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Monday afternoon and evening, 25th February. After a siesta we went out for another drive, aiming for another waterhole. On the way:

Kori bustard – a very big bird which ‘flies reluctantly’
These may resemble our collared doves, but they are African (aka Cape) turtle doves. I rather mind the name, given that our own turtle doves are now such a rarity.

Once at the waterhole we were royally entertained.

Springbok trying to keep cool. It was particular hot this afternoon.
Adult and juvenile Bateleurs. ‘Bateleur’ is French for an acrobat, and the bird is so-named for its sideways rocking flight. like the rocking of the high-wire artist’s pole.
Black-faced impala
Juvenile baleteur
Zebra with a springbok
A scattering of giraffes
I thought I was taking the juvenile Bateleur cooling itself. But, as I take photos on burst setting, I found I had also taken a sequence of a bee-eater coming in, hoping to catch a fish. Sadly the sequence did not include the entry to the pool, but here it is emerging – with no fish.
? I’m tempted to suggest a juvenile African fish-eagle, but our records say we did not see one that day.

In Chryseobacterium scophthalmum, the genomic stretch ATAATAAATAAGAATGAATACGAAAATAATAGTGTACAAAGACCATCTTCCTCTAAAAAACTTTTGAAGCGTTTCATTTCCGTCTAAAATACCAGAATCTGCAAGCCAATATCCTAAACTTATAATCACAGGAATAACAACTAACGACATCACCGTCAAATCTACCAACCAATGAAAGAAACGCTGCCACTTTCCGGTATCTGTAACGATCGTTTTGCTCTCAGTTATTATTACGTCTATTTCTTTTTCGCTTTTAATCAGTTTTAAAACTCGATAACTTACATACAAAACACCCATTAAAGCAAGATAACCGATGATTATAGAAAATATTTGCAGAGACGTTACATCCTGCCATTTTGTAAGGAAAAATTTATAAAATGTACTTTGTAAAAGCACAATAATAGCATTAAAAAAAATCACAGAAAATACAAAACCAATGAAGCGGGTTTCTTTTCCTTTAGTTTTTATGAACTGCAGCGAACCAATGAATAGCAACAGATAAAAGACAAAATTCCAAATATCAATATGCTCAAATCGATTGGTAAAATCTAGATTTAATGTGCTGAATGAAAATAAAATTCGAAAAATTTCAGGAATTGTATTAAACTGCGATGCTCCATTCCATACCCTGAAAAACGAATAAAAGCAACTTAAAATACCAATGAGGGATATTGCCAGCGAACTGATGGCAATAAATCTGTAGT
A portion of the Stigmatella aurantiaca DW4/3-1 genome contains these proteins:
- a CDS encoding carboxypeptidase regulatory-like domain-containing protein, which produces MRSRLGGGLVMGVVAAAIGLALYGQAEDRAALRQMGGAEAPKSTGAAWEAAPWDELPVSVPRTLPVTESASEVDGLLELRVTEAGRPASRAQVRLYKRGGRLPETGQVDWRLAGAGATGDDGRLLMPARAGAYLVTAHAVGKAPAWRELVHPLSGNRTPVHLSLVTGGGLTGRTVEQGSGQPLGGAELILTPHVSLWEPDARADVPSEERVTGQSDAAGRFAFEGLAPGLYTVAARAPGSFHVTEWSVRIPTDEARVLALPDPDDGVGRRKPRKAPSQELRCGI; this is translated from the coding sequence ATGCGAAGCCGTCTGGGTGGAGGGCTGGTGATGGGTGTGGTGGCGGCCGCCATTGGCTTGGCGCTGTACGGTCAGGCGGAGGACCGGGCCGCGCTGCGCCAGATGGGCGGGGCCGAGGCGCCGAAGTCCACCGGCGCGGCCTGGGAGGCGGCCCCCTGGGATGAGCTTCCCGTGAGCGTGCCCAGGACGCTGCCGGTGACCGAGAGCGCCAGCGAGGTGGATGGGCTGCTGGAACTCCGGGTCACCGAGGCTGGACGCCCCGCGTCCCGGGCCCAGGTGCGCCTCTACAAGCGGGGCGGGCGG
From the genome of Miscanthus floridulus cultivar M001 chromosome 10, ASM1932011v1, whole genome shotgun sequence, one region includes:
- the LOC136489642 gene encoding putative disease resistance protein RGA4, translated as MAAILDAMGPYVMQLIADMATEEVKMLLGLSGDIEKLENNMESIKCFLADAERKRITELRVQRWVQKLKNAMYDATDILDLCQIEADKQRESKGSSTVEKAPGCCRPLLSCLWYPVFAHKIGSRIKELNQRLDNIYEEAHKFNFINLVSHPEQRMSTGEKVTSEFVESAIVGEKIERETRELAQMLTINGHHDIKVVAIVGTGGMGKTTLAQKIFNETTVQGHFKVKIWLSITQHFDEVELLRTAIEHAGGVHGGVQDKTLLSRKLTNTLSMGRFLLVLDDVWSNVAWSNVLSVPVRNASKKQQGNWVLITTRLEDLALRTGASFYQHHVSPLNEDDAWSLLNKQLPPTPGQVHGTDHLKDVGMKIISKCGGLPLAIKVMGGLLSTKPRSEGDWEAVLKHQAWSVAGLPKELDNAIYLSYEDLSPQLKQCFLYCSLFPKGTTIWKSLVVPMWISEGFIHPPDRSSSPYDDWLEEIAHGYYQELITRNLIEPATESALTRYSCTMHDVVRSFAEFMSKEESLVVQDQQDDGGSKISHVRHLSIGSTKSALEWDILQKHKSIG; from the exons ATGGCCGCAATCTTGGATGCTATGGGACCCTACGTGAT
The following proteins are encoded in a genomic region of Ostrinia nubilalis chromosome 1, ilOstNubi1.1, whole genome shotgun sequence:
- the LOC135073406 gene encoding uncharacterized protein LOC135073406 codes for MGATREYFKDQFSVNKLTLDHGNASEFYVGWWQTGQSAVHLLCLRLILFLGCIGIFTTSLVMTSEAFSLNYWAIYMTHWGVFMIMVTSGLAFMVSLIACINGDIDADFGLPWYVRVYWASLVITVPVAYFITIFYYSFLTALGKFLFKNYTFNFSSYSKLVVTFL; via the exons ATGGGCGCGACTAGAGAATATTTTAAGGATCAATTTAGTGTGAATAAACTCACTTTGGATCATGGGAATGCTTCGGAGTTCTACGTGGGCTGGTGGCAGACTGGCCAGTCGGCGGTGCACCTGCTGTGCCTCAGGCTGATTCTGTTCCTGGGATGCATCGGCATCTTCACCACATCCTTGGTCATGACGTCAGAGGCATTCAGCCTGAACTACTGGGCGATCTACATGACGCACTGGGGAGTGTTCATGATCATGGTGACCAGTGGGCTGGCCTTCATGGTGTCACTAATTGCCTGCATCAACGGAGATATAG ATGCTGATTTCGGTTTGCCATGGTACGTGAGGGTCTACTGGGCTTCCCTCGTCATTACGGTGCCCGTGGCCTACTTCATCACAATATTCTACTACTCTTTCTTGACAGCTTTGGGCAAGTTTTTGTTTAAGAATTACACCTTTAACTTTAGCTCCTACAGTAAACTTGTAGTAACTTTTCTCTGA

A lioness appeared some way off,
and joined another.

During our return to Halali Camp for our second night there:

A slender mongoose
some striped mongooses,
and another black rhino! Most unexpected to see so many and so soon:

After an early dinner we returned to the morning’s waterhole, by now floodlit, in the vehicles this time even though it was only a short walk away.

As we arrived, a hippo was leaving, and there was the twittering of hundreds of sandgrouse (?) arriving and drinking their fill for quite a while until they left.
A mother hippo and youngster arrived.
Another (the first?) arrived. Mother was very protective, though the youngster seemed curious about the newcomer.

But sadly, having stayed an hour we had to leave before we could see the outcome of the confrontation.